How the Health and Safety Act Applies to Your Workplace
Posted on Friday, 5th March 2021 by Tim
Employers have a legal duty to protect their employees from harm in the workplace. One of the most important pieces of legislation for outlining this duty is the Health and Safety etc Act 1974. Today’s blog takes a look at this legislation, and highlights a few key areas that employers need to be aware of.
What is the Health and Safety at Work etc Act 1974?
The Health and Safety at Work etc Act 1974 (HSWA) is the primary piece of legislation that covers occupational health and safety in the UK. This act sets out the responsibilities of employers to ensure they meet the minimum requirements of protecting the health and safety of staff in their place of work.
What does the Health and Safety etc Act 1974 cover?
HSWA covers the general duties required by employers, employees, contracted personnel, or any other type of worker when it comes to occupational health and safety. It lays out the responsibilities that employers have towards employees and members of the public, and the obligations employees have to themselves and their co-workers. HSWA applies to every workplace, no matter the size of the company, or the sector they work in.
Why do we have a Health and Safety etc Act 1974?
The UK has a nationwide health and safety act to ensure that employers are doing all they can to protect the health, safety, and welfare of their employees at work. The act enshrines in law the employer’s responsibility to make their workplace as safe as possible, and to manage the health and wellbeing of their employees.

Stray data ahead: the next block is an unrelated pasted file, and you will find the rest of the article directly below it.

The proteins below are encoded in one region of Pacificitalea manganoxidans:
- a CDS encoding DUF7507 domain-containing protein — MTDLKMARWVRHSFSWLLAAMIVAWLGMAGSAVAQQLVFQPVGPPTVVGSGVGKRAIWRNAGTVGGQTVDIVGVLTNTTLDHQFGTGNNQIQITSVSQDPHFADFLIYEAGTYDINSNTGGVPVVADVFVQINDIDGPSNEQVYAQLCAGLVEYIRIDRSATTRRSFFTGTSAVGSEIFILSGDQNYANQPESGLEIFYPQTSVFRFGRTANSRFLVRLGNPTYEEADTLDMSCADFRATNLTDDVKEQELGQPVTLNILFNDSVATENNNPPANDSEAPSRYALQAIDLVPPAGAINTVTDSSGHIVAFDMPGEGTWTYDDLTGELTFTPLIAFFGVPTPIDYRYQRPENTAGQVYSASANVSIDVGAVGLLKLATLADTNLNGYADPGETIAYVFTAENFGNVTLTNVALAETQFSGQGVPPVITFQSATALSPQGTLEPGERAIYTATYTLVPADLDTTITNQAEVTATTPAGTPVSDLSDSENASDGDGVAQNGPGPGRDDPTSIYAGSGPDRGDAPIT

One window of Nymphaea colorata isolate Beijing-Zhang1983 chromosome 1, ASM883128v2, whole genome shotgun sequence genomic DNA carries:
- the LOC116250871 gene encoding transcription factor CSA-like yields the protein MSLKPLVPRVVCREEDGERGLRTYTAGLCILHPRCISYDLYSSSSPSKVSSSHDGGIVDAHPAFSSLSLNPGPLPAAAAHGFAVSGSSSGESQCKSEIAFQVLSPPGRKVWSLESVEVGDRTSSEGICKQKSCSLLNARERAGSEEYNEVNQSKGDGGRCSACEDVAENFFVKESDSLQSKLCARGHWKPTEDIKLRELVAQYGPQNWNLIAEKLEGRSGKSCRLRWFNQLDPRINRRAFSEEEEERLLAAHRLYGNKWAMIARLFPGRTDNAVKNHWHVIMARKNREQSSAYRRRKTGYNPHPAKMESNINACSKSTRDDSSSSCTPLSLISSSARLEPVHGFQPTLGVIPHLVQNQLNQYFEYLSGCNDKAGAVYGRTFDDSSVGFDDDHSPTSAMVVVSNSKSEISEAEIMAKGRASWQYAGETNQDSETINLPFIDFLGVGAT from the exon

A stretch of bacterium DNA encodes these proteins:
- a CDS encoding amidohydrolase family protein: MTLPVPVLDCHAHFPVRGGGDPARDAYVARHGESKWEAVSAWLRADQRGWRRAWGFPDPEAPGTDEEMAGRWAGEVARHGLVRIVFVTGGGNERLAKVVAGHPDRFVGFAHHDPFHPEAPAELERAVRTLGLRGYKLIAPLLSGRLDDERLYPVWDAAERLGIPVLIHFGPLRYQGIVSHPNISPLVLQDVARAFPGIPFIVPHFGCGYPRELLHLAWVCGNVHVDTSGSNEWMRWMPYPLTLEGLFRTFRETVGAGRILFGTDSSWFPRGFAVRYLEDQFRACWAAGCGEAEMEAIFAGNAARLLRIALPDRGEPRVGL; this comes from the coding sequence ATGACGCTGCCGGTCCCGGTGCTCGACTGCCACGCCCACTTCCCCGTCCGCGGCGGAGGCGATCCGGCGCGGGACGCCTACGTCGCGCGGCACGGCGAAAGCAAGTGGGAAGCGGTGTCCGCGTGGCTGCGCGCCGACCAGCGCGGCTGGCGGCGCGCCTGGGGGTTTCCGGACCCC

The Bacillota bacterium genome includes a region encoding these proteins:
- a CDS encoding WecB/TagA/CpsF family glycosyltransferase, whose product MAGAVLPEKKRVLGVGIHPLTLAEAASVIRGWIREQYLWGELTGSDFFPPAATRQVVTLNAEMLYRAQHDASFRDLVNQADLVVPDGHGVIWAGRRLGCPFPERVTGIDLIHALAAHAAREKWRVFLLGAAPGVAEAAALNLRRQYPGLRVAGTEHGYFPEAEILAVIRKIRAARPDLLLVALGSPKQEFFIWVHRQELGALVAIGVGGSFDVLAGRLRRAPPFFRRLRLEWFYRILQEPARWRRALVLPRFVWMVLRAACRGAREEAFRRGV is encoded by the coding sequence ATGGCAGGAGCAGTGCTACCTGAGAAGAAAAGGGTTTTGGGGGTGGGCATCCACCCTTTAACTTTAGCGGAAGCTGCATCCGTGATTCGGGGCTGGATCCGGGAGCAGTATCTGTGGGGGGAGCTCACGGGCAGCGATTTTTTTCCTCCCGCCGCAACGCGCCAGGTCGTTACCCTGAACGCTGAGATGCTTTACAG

This means employers can face serious legal consequences if workers are injured in the workplace due to poor working conditions or unsafe practice. This could include workers being asked to operate in unsuitable conditions, or complete dangerous work without the appropriate equipment or training. Consequences of failing to meet the HSWA requirements include heavy fines, reputational damage, and potentially even prison sentences.
While much of the Health and Safety etc Act legislation specifically applies to employers, employees and self-employed workers are also covered by this act. It's incredibly important that every worker is doing all they can to ensure good health and safety practice on site.
What are the main points of the Health and Safety at Work etc Act 1974?
As the HSWA covers a lot of areas in significant detail, it may be difficult for many employers to read the complete documentation, but it is essential they understand their legal responsibilities. Here, we have provided a brief Health and Safety at Work Act 1974 summary to guide you through some of the main points of the legislation:
- Providing the right information and training
Employers need to ensure all workers are given the appropriate information and training to conduct their specific roles on site safely. If employees take on new roles with new risks, they need to have completed the necessary training for these responsibilities. In addition, every workplace should have the health and safety law poster displayed in a place that is easy and accessible to read.
- Appointing a competent person